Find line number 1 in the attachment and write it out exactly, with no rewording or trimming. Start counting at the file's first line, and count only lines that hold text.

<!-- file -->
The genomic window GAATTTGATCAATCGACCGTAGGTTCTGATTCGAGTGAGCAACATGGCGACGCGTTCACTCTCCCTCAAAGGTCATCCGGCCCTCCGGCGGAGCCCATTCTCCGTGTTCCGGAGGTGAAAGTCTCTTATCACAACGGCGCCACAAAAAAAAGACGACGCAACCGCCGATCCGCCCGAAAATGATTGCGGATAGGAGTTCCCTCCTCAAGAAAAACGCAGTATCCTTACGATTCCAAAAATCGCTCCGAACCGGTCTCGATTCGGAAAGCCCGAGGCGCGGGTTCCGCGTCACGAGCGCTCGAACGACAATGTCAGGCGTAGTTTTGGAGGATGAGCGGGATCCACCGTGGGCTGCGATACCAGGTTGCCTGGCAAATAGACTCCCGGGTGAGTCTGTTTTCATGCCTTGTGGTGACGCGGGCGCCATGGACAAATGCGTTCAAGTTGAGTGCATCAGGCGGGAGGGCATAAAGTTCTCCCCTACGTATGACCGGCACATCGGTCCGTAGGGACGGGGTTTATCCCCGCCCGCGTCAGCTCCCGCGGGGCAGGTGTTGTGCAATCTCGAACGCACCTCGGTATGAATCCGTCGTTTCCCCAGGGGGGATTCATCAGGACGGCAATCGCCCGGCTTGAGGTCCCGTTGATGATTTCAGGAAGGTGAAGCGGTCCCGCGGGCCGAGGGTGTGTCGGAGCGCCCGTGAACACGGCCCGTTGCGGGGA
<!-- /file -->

The genomic window GAATTTGATCAATCGACCGTAGGTTCTGATTCGAGTGAGCAACATGGCGACGCGTTCACTCTCCCTCAAAGGTCATCCGGCCCTCCGGCGGAGCCCATTCTCCGTGTTCCGGAGGTGAAAGTCTCTTATCACAACGGCGCCACAAAAAAAAGACGACGCAACCGCCGATCCGCCCGAAAATGATTGCGGATAGGAGTTCCCTCCTCAAGAAAAACGCAGTATCCTTACGATTCCAAAAATCGCTCCGAACCGGTCTCGATTCGGAAAGCCCGAGGCGCGGGTTCCGCGTCACGAGCGCTCGAACGACAATGTCAGGCGTAGTTTTGGAGGATGAGCGGGATCCACCGTGGGCTGCGATACCAGGTTGCCTGGCAAATAGACTCCCGGGTGAGTCTGTTTTCATGCCTTGTGGTGACGCGGGCGCCATGGACAAATGCGTTCAAGTTGAGTGCATCAGGCGGGAGGGCATAAAGTTCTCCCCTACGTATGACCGGCACATCGGTCCGTAGGGACGGGGTTTATCCCCGCCCGCGTCAGCTCCCGCGGGGCAGGTGTTGTGCAATCTCGAACGCACCTCGGTATGAATCCGTCGTTTCCCCAGGGGGGATTCATCAGGACGGCAATCGCCCGGCTTGAGGTCCCGTTGATGATTTCAGGAAGGTGAAGCGGTCCCGCGGGCCGAGGGTGTGTCGGAGCGCCCGTGAACACGGCCCGTTGCGGGGA